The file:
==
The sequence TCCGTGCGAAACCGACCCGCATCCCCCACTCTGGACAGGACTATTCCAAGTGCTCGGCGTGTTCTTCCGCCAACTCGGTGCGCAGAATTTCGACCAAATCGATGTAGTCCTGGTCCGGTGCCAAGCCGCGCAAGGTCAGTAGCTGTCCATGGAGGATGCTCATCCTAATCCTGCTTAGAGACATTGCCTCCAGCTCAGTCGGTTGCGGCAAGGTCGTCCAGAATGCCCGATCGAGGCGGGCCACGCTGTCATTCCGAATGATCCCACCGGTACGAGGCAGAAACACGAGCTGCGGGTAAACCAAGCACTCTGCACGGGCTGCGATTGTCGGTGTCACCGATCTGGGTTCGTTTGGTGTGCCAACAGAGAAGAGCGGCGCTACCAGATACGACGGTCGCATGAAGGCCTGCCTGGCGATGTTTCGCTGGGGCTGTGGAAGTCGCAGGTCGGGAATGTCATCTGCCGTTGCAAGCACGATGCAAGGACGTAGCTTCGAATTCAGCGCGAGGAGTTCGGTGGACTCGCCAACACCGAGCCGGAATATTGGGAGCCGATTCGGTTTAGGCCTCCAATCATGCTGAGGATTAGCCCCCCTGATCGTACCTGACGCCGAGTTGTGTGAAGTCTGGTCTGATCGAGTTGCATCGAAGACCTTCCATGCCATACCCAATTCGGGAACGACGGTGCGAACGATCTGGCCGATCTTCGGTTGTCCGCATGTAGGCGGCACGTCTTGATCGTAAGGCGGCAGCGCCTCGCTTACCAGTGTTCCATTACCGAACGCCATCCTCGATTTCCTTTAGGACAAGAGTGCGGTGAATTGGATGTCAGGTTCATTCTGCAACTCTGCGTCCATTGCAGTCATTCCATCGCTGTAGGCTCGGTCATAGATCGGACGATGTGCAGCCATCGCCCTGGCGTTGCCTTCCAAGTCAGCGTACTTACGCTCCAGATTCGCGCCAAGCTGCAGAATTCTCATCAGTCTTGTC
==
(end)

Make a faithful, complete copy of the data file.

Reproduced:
The sequence TCCGTGCGAAACCGACCCGCATCCCCCACTCTGGACAGGACTATTCCAAGTGCTCGGCGTGTTCTTCCGCCAACTCGGTGCGCAGAATTTCGACCAAATCGATGTAGTCCTGGTCCGGTGCCAAGCCGCGCAAGGTCAGTAGCTGTCCATGGAGGATGCTCATCCTAATCCTGCTTAGAGACATTGCCTCCAGCTCAGTCGGTTGCGGCAAGGTCGTCCAGAATGCCCGATCGAGGCGGGCCACGCTGTCATTCCGAATGATCCCACCGGTACGAGGCAGAAACACGAGCTGCGGGTAAACCAAGCACTCTGCACGGGCTGCGATTGTCGGTGTCACCGATCTGGGTTCGTTTGGTGTGCCAACAGAGAAGAGCGGCGCTACCAGATACGACGGTCGCATGAAGGCCTGCCTGGCGATGTTTCGCTGGGGCTGTGGAAGTCGCAGGTCGGGAATGTCATCTGCCGTTGCAAGCACGATGCAAGGACGTAGCTTCGAATTCAGCGCGAGGAGTTCGGTGGACTCGCCAACACCGAGCCGGAATATTGGGAGCCGATTCGGTTTAGGCCTCCAATCATGCTGAGGATTAGCCCCCCTGATCGTACCTGACGCCGAGTTGTGTGAAGTCTGGTCTGATCGAGTTGCATCGAAGACCTTCCATGCCATACCCAATTCGGGAACGACGGTGCGAACGATCTGGCCGATCTTCGGTTGTCCGCATGTAGGCGGCACGTCTTGATCGTAAGGCGGCAGCGCCTCGCTTACCAGTGTTCCATTACCGAACGCCATCCTCGATTTCCTTTAGGACAAGAGTGCGGTGAATTGGATGTCAGGTTCATTCTGCAACTCTGCGTCCATTGCAGTCATTCCATCGCTGTAGGCTCGGTCATAGATCGGACGATGTGCAGCCATCGCCCTGGCGTTGCCTTCCAAGTCAGCGTACTTACGCTCCAGATTCGCGCCAAGCTGCAGAATTCTCATCAGTCTTGTC